Depression may not be linked to low levels of serotonin in the brain, new study finds

Since the 1960s, most scientists have agreed that the symptoms of depression are caused, among other things, by a chemical imbalance in the brain. For example, there is a dysfunction of certain neurotransmitters such as serotonin (also known as 5-hydroxytryptamine or 5-HT). Treatments for depression – such as selective serotonin reuptake inhibitors (SSRIs) – thus aim to “to increase the availability of serotonin in the brain”recalls New Scientist.

A recent analysis of seventeen studies, published on July 20, 2022 in the journal Molecular Psychiatry, however, challenges this scientific consensus. Carried out by researchers from University College London and led by psychiatrist Joanna Moncrieff, this research focused, among other things, on “the molecules found in the cerebrospinal fluid where serotonin is broken down” or “the levels of serotonin receptors and their degree of activity” in people with depression.

According to the researchers’ conclusions, there is no evidence that a low activity or amount of serotonin causes depression. “The conclusion of our article is that we do not know what SSRI antidepressants are used for”comments Joanna Moncrieff. “One possibility is that they act through a placebo effect.”

A controversial analysis

For other researchers, however, this new study has significant limitations. According to Johan Lundberg, of the Karolinska Institute (Sweden), the research carried out by Joanna Moncrieff does not report a distinction between people suffering from chronic depression and those who present depressive episodes, “whose condition at the time of assessment could affect the functioning of their serotonergic system”.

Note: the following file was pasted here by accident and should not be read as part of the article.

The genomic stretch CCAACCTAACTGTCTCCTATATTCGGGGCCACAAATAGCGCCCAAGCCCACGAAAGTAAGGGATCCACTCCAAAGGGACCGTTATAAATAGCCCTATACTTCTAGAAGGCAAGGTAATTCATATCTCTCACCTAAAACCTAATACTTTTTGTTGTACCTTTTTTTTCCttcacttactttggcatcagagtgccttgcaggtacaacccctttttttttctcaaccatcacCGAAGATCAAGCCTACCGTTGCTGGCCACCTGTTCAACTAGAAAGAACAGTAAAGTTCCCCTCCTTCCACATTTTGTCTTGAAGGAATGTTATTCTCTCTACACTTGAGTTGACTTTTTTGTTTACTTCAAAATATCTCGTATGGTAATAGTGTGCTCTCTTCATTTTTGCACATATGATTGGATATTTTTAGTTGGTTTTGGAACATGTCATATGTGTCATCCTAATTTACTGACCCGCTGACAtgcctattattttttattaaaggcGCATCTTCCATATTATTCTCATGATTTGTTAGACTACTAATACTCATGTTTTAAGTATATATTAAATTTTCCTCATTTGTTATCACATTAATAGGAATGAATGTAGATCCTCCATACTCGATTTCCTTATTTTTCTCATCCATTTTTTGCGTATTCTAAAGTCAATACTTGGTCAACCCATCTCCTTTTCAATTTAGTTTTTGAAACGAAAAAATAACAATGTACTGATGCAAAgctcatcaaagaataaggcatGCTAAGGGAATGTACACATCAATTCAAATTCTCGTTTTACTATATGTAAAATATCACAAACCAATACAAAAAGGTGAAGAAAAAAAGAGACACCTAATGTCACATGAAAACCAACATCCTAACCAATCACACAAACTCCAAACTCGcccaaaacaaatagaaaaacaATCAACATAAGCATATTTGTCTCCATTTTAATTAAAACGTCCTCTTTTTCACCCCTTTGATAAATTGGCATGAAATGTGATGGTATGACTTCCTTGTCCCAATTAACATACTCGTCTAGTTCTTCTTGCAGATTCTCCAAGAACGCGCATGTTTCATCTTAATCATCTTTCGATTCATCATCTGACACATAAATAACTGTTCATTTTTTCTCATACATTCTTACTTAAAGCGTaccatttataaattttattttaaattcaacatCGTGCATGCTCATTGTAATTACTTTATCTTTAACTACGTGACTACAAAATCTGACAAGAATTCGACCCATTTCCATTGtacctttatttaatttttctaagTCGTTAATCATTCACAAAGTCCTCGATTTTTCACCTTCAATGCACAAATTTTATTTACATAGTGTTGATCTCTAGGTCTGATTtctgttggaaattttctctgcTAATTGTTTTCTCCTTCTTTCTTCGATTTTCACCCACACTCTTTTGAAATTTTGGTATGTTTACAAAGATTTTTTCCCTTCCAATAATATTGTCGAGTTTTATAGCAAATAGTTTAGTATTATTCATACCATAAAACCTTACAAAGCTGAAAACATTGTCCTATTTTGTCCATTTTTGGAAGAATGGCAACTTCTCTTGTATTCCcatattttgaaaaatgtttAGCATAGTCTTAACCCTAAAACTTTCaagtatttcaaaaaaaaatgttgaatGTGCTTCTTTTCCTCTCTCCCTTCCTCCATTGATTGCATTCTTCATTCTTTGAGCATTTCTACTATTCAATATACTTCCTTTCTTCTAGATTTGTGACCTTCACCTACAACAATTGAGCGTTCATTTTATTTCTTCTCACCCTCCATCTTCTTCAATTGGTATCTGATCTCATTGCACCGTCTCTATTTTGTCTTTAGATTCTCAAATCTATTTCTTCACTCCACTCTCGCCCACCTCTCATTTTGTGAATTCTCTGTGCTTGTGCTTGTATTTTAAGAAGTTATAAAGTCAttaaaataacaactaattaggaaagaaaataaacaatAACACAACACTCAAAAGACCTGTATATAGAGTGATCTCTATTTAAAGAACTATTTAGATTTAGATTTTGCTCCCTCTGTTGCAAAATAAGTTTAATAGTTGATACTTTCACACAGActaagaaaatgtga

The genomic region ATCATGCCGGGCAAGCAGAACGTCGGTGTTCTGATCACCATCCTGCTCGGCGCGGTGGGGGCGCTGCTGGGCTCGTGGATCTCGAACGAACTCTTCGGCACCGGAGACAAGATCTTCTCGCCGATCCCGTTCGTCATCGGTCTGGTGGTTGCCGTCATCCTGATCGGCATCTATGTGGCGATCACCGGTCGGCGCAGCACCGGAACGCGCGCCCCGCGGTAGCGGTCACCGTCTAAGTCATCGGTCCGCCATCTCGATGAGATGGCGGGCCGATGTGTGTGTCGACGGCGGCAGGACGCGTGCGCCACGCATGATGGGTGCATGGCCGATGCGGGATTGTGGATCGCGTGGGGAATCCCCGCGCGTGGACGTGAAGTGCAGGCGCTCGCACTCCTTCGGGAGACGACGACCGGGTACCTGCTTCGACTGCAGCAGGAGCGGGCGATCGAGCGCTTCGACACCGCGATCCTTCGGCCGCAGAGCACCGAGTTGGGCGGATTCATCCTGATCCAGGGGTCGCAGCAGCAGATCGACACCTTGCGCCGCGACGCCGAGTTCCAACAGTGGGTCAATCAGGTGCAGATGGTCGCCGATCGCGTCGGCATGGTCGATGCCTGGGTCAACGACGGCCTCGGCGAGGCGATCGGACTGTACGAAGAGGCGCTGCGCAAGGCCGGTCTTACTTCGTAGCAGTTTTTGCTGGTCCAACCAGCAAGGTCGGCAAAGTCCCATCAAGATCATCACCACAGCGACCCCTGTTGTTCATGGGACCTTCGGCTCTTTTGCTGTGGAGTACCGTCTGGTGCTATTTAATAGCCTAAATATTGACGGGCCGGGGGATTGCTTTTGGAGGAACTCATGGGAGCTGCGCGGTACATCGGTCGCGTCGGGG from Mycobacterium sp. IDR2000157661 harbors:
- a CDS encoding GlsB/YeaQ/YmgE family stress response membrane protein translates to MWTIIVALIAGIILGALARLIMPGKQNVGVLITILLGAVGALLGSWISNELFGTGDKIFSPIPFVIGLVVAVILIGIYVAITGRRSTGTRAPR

“It is essential to analyze data separately from studies that examine the same patients when they are sick and when they are in remission, in order to have optimal conditions for examining the hypothesis”argues Lundberg.

“It must be recognized that 5-HT is probably only one of the factors contributing to depression”says Paul Albert, neuroscientist at the University of Ottawa, Canada. “Given the strong placebo effect in the treatment of depression, it is likely that the contribution of other systems, in particular dopamine which is implicated in the placebo effect, is more important than that of 5-HT. »

On the side of the Royal College of Psychiatrists, which brings together eminent British psychiatrists, the specialists recall that “The effectiveness of antidepressants varies between people, and the reasons for this are complex”. Above all, the doctors urge the population to “don’t stop taking [leurs] antidepressants based on this study, and [encouragent] anyone with concerns about their treatment to contact their GP”.

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